The Hatcher Group
FOR IMMEDIATE RELEASE
April 10, 2015
Contact: Dan Martin, Mental Health Association of Maryland
Coalition of nonprofit groups says politics should not jeopardize funding for crucial health services
(Annapolis, Md.) A coalition of nonprofit organizations called on Governor Larry Hogan to include additional funding for behavioral health services in a supplemental budget to provide critical services to people with mental health and substance use disorders.
This additional funding was included in budgets already approved by both the Maryland House of Delegates and Senate. Advocates are concerned that ongoing disagreements about education funding and taxes will jeopardize the funding for these behavioral health services. Dan Martin, director of public policy for the Mental Health Association of Maryland, speaking for the Maryland Behavioral Health Coalition, issued the following statement:
“We are fearful that in the waning days of the General Assembly session Maryland may be closing the door on some of its most vulnerable residents. With strong bipartisan support, the legislature restored funding to improve behavioral health services for those with mental health or substance use disorders. We understand that there are major public policy decisions being discussed as part of the remaining budget negotiations regarding education and tax relief. But nobody questions the need for this critical funding for behavioral health. If this funding falls through the cracks, then some of Maryland’s most vulnerable citizens may fall through the cracks, too. We call on Governor Hogan to include the remaining behavioral health budget funding in a supplemental budget.”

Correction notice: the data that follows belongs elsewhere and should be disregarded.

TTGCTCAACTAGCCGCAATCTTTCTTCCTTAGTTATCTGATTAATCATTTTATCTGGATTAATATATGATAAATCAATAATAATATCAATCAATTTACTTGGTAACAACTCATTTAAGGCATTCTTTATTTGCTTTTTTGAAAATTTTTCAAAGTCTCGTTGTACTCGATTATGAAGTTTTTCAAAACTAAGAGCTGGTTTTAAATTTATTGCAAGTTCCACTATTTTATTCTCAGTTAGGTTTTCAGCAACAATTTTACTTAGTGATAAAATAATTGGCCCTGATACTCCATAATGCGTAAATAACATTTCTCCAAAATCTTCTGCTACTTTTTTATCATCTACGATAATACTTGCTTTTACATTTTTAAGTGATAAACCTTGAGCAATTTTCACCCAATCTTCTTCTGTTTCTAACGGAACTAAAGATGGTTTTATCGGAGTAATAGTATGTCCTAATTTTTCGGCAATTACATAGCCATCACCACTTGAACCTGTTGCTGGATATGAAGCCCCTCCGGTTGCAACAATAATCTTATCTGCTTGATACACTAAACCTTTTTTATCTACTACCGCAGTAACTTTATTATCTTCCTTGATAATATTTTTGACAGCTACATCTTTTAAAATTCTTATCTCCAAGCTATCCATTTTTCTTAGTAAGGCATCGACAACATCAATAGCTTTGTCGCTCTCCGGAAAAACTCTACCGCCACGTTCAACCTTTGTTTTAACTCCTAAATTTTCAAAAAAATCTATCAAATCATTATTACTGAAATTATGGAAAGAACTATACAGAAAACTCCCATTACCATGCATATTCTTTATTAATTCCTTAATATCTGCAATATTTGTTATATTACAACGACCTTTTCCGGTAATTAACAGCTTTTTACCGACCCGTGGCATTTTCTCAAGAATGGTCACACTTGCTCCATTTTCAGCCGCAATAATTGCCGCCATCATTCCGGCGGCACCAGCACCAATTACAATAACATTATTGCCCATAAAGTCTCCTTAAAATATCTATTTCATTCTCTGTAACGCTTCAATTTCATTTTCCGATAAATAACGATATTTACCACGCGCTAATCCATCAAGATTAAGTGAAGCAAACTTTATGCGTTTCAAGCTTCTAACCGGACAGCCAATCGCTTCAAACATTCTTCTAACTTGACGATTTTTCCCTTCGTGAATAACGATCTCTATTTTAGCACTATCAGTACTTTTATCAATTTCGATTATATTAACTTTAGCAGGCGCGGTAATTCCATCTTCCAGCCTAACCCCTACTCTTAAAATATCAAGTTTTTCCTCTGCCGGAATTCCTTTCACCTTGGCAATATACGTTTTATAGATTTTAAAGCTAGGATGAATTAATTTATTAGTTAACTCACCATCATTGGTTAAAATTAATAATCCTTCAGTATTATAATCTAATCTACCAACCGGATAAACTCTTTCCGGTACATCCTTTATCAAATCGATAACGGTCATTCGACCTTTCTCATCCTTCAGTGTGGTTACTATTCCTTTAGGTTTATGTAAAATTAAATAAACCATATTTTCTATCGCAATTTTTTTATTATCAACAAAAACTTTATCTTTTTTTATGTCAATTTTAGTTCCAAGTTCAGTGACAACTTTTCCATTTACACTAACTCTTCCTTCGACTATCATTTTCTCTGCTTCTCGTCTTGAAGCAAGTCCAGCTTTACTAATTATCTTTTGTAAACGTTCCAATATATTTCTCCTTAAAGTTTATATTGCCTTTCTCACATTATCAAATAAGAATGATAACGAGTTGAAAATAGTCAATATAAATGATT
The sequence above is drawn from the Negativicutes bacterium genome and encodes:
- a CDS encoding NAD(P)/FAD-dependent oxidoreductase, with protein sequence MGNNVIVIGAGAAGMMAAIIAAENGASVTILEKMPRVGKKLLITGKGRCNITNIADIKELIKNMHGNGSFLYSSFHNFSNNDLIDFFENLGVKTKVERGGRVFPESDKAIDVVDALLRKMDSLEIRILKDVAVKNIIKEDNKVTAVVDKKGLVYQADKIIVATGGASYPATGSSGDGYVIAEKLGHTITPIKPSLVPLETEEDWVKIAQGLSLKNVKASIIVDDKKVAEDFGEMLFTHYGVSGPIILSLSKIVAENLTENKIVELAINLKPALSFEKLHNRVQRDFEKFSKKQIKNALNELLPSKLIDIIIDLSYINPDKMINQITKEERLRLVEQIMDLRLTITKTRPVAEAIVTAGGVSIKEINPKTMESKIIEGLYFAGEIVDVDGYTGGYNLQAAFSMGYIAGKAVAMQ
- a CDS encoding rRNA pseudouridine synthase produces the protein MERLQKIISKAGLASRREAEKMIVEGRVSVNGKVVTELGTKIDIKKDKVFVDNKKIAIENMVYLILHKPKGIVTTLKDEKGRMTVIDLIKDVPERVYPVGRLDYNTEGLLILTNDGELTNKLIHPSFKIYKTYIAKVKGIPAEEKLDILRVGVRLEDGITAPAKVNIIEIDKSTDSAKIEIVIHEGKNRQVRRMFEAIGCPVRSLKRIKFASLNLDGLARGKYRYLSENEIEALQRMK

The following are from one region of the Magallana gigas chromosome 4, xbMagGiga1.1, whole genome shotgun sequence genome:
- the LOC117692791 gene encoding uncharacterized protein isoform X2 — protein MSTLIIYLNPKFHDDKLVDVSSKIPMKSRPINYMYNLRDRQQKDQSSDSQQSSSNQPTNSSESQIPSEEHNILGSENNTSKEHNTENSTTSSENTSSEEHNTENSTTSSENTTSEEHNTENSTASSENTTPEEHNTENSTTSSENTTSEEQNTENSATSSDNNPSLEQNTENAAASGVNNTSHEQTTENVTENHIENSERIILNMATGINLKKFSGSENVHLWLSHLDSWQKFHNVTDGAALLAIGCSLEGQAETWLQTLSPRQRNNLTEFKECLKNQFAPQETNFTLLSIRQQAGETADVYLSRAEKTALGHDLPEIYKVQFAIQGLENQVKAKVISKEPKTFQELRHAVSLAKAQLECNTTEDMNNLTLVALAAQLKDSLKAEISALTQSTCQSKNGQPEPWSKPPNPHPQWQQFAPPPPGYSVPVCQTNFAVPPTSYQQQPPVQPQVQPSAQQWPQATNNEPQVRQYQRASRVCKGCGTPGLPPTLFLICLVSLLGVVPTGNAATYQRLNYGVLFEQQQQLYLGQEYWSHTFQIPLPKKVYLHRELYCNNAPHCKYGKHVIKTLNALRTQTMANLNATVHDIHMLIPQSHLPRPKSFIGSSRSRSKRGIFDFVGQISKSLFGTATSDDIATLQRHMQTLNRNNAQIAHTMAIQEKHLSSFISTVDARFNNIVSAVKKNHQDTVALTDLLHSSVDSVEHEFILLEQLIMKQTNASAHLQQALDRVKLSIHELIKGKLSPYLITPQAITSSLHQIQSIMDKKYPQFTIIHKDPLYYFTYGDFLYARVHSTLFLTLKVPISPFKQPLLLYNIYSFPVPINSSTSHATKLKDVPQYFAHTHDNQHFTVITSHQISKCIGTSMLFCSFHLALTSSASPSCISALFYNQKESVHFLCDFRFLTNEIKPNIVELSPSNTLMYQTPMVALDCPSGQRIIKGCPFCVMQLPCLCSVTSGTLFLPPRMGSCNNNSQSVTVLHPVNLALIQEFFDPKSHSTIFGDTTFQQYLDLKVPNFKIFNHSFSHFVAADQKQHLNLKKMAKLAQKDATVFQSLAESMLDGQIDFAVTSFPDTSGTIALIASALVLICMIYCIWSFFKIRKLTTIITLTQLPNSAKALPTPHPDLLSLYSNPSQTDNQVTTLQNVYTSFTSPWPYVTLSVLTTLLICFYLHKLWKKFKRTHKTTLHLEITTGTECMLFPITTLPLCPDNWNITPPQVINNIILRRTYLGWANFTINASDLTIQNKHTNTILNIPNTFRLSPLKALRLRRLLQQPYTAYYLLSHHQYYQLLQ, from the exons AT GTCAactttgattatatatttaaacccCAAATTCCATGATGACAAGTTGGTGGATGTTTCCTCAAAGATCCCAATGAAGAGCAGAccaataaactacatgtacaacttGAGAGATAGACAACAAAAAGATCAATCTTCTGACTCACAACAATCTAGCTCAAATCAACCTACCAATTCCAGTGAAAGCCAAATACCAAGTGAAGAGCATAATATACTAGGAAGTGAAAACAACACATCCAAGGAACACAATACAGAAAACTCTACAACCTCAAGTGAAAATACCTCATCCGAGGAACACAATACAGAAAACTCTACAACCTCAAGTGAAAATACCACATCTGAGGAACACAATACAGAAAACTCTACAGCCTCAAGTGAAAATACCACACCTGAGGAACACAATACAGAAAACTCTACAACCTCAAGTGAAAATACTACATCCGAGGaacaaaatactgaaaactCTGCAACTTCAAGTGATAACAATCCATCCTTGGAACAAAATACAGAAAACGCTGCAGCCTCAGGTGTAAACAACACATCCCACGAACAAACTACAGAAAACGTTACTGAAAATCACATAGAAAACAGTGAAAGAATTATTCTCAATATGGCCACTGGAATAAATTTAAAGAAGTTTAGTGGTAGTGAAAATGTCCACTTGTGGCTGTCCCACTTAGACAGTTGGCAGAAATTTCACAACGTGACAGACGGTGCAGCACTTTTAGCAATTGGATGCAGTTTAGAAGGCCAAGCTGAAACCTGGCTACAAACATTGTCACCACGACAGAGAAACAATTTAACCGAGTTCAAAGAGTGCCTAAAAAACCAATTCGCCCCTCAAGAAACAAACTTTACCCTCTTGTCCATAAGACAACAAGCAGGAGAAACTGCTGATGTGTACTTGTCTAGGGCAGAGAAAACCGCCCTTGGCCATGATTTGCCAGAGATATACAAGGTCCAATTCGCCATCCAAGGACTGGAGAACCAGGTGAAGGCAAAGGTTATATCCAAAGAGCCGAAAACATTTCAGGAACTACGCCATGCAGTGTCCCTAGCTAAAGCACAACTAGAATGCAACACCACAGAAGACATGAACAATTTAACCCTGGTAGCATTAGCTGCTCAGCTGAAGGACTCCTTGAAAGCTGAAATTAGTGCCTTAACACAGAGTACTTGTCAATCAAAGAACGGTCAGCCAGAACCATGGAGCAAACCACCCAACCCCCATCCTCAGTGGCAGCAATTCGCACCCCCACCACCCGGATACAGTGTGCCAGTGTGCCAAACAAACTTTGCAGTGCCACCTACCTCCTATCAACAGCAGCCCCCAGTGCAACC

The funds marked in the General Assembly’s version of the budget include:
- $6.5 million to maintain the current community mental health provider rates (the FY 2015 rate).
- Partially restoring rate reductions in Medicaid for psychiatric evaluation and management rates.
Advocates recently sent a letter to Governor Hogan requesting that he include the funding in a supplemental budget. They have also collected more than 2,300 signatures from Maryland residents on a Care2 petition calling on Governor Hogan to “Keep the Door Open” for vulnerable Marylanders by restoring funding for behavioral health care.
The Behavioral Health Coalition also staged a rally on February 25 at Lawyers Mall in Annapolis that drew more than 300 attendees. A video of the rally can be found on the coalition’s website, www.keepthedooropenmd.org.
Advocates are tweeting about the campaign using #KeeptheDoorOpenMd.
The Behavioral Health Coalition of Maryland is a diverse mix of more than 40 non-governmental organizations working together to ensure individuals affected by mental health and substance use disorders have high quality and accessible services for their needs. www.keepthedooropenmd.org